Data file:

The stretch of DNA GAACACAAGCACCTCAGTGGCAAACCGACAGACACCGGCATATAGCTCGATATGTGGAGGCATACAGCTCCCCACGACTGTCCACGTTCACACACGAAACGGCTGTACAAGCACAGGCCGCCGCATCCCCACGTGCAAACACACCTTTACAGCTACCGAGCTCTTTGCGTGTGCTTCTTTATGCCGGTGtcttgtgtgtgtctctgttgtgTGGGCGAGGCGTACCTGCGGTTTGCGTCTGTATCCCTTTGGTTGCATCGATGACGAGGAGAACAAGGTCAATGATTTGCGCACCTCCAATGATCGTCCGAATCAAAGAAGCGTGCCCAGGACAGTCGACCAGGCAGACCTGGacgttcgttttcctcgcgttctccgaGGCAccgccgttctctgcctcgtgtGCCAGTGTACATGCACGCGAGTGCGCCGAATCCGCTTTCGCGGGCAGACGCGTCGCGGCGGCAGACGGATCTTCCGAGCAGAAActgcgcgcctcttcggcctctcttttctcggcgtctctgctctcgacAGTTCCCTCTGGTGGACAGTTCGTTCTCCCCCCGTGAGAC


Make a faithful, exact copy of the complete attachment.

The stretch of DNA GAACACAAGCACCTCAGTGGCAAACCGACAGACACCGGCATATAGCTCGATATGTGGAGGCATACAGCTCCCCACGACTGTCCACGTTCACACACGAAACGGCTGTACAAGCACAGGCCGCCGCATCCCCACGTGCAAACACACCTTTACAGCTACCGAGCTCTTTGCGTGTGCTTCTTTATGCCGGTGtcttgtgtgtgtctctgttgtgTGGGCGAGGCGTACCTGCGGTTTGCGTCTGTATCCCTTTGGTTGCATCGATGACGAGGAGAACAAGGTCAATGATTTGCGCACCTCCAATGATCGTCCGAATCAAAGAAGCGTGCCCAGGACAGTCGACCAGGCAGACCTGGacgttcgttttcctcgcgttctccgaGGCAccgccgttctctgcctcgtgtGCCAGTGTACATGCACGCGAGTGCGCCGAATCCGCTTTCGCGGGCAGACGCGTCGCGGCGGCAGACGGATCTTCCGAGCAGAAActgcgcgcctcttcggcctctcttttctcggcgtctctgctctcgacAGTTCCCTCTGGTGGACAGTTCGTTCTCCCCCCGTGAGAC